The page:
Free Draping with Fabrics

Big picture

Young designers create unique designs by turning 2D fabric into their own 3D draped garment on a half-scale dress form.

What’s the goal?

Designers experiment with ways to shape 2D fabrics onto a 3D dress form. They observe how fabric shape, weight, structure and texture dictate garment patternmaking and construction techniques and influence the look of a garment.


  • Obtain or assemble half-scale dress forms (see Tips above).
  • Pre-cut fabric into squares (22” x 22”), circles (22” diameters), and/or rectangles (12” x 36”- 45”). You may use any fabric, but it is more interesting if you provide variety.
  • Collect as many interesting fabrics as possible for the final draping in Step 7.


Pairs are ideal, but individuals, and also teams of no more than four also work.


  • Half-scale dress forms are expensive to purchase. One solution is to make your own (see Making a Half-Scale Dress Form). You may borrow from a college in your area, or watch for online bargains. You can find websites with instructions for making half-scale forms from plaster, duct tape, or paper mâché.
  • This activity is an excellent way to reinforce the understanding of skirt shapes (see the Spectacular Skirts activity) and construction techniques such as darts, pleats, and gathers.
  • This activity can be easily modified to fit the time you have. As written, each young designer (or team) creates five designs. You can streamline the process by reducing the number of choices in fabrics and fabric shapes. You can also skip Step 6 or simply begin with Step 7.

Let’s get started!

  1. Decide on groupings and make certain that each team has a half-scale dress form, pins and a set of pre-cut fabrics.
  2. Demonstrate how to insert pins at an angle (instead of pushing the pins straight into the dress form), and remind young designers to be careful with the sharp points.
  3. Allow 5 minutes for the teams to create a garment by pinning the square fabric to the dress form. NO CUTTING ALLOWED!
  • Discussion point: Compare the different designs and discuss what shaping techniques were used and why some fabrics were more challenging than others..
  1. Repeat Step 3 with the circle fabric.
  • Discussion point: Compare the different designs and discuss what shaping techniques were used and why some fabrics were more challenging than others.
  1. Repeat Step 3 with rectangle fabric.
  • Discussion point: Compare the different designs and discuss what shaping techniques were used and why some fabrics were more challenging than others.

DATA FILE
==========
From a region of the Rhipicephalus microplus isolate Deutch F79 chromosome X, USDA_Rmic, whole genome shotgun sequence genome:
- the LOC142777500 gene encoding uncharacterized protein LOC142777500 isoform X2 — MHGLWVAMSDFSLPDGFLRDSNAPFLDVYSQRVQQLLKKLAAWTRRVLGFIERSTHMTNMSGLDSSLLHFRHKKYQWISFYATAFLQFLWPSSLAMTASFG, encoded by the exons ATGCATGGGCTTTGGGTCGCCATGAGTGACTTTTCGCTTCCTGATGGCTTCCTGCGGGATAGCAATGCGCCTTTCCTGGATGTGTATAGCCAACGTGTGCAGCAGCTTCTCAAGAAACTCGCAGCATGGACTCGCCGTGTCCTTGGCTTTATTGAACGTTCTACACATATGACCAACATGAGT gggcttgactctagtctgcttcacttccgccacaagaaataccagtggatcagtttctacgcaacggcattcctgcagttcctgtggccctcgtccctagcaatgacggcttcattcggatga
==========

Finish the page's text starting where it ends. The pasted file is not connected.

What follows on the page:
1. Ask the teams to select their favorite shape or fabric and create a new design USING SCISSORS.
  • Discussion point: Compare this design process and results with the previous design made fromthe same shape or fabric without cutting.

7. Allow 30 minutes for the designers to select any fabric(s) they like and create a garment from their own imagination. SCISSORS ARE ALLOWED BUT NOT REQUIRED.



Dart: A fold that is tapered and stitched, creating shape

Pleat: fabric is folded and stitched in place at the top or along the fold

Gather: the fabric is pulled together on a line of stitching and sewn, scrunching it together



Wrap it Up

Ask each team to share their final creation:

  • Explain the design idea, how the garment might be used, who would wear it, fabric choice, and shaping techniques.
  • How will the wearer don and doff the garment?
    • The fabric is stretchy so the wearer can pull the garment on like a t-shirt.
    • Create openings with buttons, zippers, ties or other closures.
    • Wrap the garment and hold in place with a belt.

Don and doff: to put on (don) and take off (doff) a garment.

Take it further

  1. Fabric will hold its shape better if it is draped on the grain. Try marking the grain line on the fabric and then draping the fabric onto the dress form while maintaining a vertical grain line.
  2. Use draping as a way to explore upcycling of used clothing. Young designers are given a shirt or blouse that is photographed and weighed (a garment for a small girl or child is ideal). They deconstruct (cut apart) the shirt and design a new garment on the half-scale dress form using as many pieces of the shirt as possible. Photograph the upcycled garment and weigh the unused fabric. Compare their designs and percent waste

Grain line: The direction that the fabric is woven or knitted. The lengthwise grain runs from end to end of the fabric. The crosswise grain runs from side to side (selvage to selvage).

Upcycle: refashion materials to create a product of equal or higher quality/value than the original.


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